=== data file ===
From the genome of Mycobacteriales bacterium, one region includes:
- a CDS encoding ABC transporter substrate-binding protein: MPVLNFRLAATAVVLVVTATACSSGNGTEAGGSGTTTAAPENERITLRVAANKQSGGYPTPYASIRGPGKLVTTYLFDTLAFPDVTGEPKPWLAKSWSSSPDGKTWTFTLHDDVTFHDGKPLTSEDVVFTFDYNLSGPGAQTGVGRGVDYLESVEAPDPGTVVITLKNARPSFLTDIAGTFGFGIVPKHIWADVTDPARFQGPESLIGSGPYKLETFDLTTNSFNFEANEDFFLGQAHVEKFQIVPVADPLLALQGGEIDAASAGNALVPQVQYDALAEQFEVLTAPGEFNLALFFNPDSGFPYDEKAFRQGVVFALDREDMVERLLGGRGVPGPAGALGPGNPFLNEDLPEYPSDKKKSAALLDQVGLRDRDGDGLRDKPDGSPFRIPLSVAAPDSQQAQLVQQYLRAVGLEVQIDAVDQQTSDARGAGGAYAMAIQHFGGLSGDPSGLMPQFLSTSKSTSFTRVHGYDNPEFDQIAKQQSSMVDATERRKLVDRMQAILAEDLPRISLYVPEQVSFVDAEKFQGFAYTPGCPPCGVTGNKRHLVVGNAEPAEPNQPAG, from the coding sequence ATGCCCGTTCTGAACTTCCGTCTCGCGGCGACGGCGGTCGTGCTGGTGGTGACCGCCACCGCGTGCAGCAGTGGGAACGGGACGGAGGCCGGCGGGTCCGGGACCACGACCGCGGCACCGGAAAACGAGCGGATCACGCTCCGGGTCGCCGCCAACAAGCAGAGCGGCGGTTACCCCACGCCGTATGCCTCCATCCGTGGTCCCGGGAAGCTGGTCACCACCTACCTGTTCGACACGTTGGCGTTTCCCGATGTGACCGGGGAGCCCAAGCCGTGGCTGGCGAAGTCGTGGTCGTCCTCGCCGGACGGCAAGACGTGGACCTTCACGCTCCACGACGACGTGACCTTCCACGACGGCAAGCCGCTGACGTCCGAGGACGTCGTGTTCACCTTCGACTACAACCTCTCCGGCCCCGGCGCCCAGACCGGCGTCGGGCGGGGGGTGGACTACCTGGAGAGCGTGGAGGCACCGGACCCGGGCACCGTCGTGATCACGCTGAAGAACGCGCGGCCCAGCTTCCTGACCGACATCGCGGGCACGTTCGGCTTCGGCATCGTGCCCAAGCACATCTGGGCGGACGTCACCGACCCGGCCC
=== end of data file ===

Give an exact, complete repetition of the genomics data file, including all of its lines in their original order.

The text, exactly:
From the genome of Mycobacteriales bacterium, one region includes:
- a CDS encoding ABC transporter substrate-binding protein: MPVLNFRLAATAVVLVVTATACSSGNGTEAGGSGTTTAAPENERITLRVAANKQSGGYPTPYASIRGPGKLVTTYLFDTLAFPDVTGEPKPWLAKSWSSSPDGKTWTFTLHDDVTFHDGKPLTSEDVVFTFDYNLSGPGAQTGVGRGVDYLESVEAPDPGTVVITLKNARPSFLTDIAGTFGFGIVPKHIWADVTDPARFQGPESLIGSGPYKLETFDLTTNSFNFEANEDFFLGQAHVEKFQIVPVADPLLALQGGEIDAASAGNALVPQVQYDALAEQFEVLTAPGEFNLALFFNPDSGFPYDEKAFRQGVVFALDREDMVERLLGGRGVPGPAGALGPGNPFLNEDLPEYPSDKKKSAALLDQVGLRDRDGDGLRDKPDGSPFRIPLSVAAPDSQQAQLVQQYLRAVGLEVQIDAVDQQTSDARGAGGAYAMAIQHFGGLSGDPSGLMPQFLSTSKSTSFTRVHGYDNPEFDQIAKQQSSMVDATERRKLVDRMQAILAEDLPRISLYVPEQVSFVDAEKFQGFAYTPGCPPCGVTGNKRHLVVGNAEPAEPNQPAG, from the coding sequence ATGCCCGTTCTGAACTTCCGTCTCGCGGCGACGGCGGTCGTGCTGGTGGTGACCGCCACCGCGTGCAGCAGTGGGAACGGGACGGAGGCCGGCGGGTCCGGGACCACGACCGCGGCACCGGAAAACGAGCGGATCACGCTCCGGGTCGCCGCCAACAAGCAGAGCGGCGGTTACCCCACGCCGTATGCCTCCATCCGTGGTCCCGGGAAGCTGGTCACCACCTACCTGTTCGACACGTTGGCGTTTCCCGATGTGACCGGGGAGCCCAAGCCGTGGCTGGCGAAGTCGTGGTCGTCCTCGCCGGACGGCAAGACGTGGACCTTCACGCTCCACGACGACGTGACCTTCCACGACGGCAAGCCGCTGACGTCCGAGGACGTCGTGTTCACCTTCGACTACAACCTCTCCGGCCCCGGCGCCCAGACCGGCGTCGGGCGGGGGGTGGACTACCTGGAGAGCGTGGAGGCACCGGACCCGGGCACCGTCGTGATCACGCTGAAGAACGCGCGGCCCAGCTTCCTGACCGACATCGCGGGCACGTTCGGCTTCGGCATCGTGCCCAAGCACATCTGGGCGGACGTCACCGACCCGGCCC